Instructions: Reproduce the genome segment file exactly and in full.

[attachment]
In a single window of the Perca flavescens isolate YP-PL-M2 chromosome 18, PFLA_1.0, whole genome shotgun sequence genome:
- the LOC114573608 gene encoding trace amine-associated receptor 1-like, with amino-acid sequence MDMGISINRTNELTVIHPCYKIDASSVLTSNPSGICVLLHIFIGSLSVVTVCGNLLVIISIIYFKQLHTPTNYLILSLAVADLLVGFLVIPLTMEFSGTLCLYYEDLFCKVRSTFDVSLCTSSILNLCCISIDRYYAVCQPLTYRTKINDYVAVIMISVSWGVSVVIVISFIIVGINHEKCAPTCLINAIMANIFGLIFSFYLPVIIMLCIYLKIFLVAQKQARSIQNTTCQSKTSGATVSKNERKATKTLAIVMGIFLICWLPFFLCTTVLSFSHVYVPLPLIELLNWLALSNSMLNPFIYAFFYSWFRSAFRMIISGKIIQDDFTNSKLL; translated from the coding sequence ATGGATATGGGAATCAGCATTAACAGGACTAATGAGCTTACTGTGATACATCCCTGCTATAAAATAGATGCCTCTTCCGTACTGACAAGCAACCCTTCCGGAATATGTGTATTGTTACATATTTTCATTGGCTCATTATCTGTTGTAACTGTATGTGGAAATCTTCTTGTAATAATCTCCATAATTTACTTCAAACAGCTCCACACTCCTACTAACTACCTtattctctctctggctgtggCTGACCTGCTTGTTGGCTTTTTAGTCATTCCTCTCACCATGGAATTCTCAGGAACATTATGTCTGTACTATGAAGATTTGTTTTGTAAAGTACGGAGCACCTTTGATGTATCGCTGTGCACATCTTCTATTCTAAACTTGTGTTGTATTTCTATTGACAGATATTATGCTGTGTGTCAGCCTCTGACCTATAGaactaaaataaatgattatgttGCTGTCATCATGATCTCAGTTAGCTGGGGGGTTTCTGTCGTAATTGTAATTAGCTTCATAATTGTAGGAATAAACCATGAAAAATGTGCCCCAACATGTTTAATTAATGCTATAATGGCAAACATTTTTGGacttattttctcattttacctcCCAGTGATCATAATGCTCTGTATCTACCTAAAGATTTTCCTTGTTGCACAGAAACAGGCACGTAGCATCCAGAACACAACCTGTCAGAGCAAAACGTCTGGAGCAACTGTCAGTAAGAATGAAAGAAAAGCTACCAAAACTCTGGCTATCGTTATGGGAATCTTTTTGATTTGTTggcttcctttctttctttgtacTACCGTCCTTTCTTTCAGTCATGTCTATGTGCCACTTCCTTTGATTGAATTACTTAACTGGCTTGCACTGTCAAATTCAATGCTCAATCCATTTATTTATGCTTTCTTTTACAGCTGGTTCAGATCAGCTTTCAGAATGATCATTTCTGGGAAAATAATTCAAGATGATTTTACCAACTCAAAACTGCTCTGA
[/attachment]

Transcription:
In a single window of the Perca flavescens isolate YP-PL-M2 chromosome 18, PFLA_1.0, whole genome shotgun sequence genome:
- the LOC114573608 gene encoding trace amine-associated receptor 1-like, with amino-acid sequence MDMGISINRTNELTVIHPCYKIDASSVLTSNPSGICVLLHIFIGSLSVVTVCGNLLVIISIIYFKQLHTPTNYLILSLAVADLLVGFLVIPLTMEFSGTLCLYYEDLFCKVRSTFDVSLCTSSILNLCCISIDRYYAVCQPLTYRTKINDYVAVIMISVSWGVSVVIVISFIIVGINHEKCAPTCLINAIMANIFGLIFSFYLPVIIMLCIYLKIFLVAQKQARSIQNTTCQSKTSGATVSKNERKATKTLAIVMGIFLICWLPFFLCTTVLSFSHVYVPLPLIELLNWLALSNSMLNPFIYAFFYSWFRSAFRMIISGKIIQDDFTNSKLL; translated from the coding sequence ATGGATATGGGAATCAGCATTAACAGGACTAATGAGCTTACTGTGATACATCCCTGCTATAAAATAGATGCCTCTTCCGTACTGACAAGCAACCCTTCCGGAATATGTGTATTGTTACATATTTTCATTGGCTCATTATCTGTTGTAACTGTATGTGGAAATCTTCTTGTAATAATCTCCATAATTTACTTCAAACAGCTCCACACTCCTACTAACTACCTtattctctctctggctgtggCTGACCTGCTTGTTGGCTTTTTAGTCATTCCTCTCACCATGGAATTCTCAGGAACATTATGTCTGTACTATGAAGATTTGTTTTGTAAAGTACGGAGCACCTTTGATGTATCGCTGTGCACATCTTCTATTCTAAACTTGTGTTGTATTTCTATTGACAGATATTATGCTGTGTGTCAGCCTCTGACCTATAGaactaaaataaatgattatgttGCTGTCATCATGATCTCAGTTAGCTGGGGGGTTTCTGTCGTAATTGTAATTAGCTTCATAATTGTAGGAATAAACCATGAAAAATGTGCCCCAACATGTTTAATTAATGCTATAATGGCAAACATTTTTGGacttattttctcattttacctcCCAGTGATCATAATGCTCTGTATCTACCTAAAGATTTTCCTTGTTGCACAGAAACAGGCACGTAGCATCCAGAACACAACCTGTCAGAGCAAAACGTCTGGAGCAACTGTCAGTAAGAATGAAAGAAAAGCTACCAAAACTCTGGCTATCGTTATGGGAATCTTTTTGATTTGTTggcttcctttctttctttgtacTACCGTCCTTTCTTTCAGTCATGTCTATGTGCCACTTCCTTTGATTGAATTACTTAACTGGCTTGCACTGTCAAATTCAATGCTCAATCCATTTATTTATGCTTTCTTTTACAGCTGGTTCAGATCAGCTTTCAGAATGATCATTTCTGGGAAAATAATTCAAGATGATTTTACCAACTCAAAACTGCTCTGA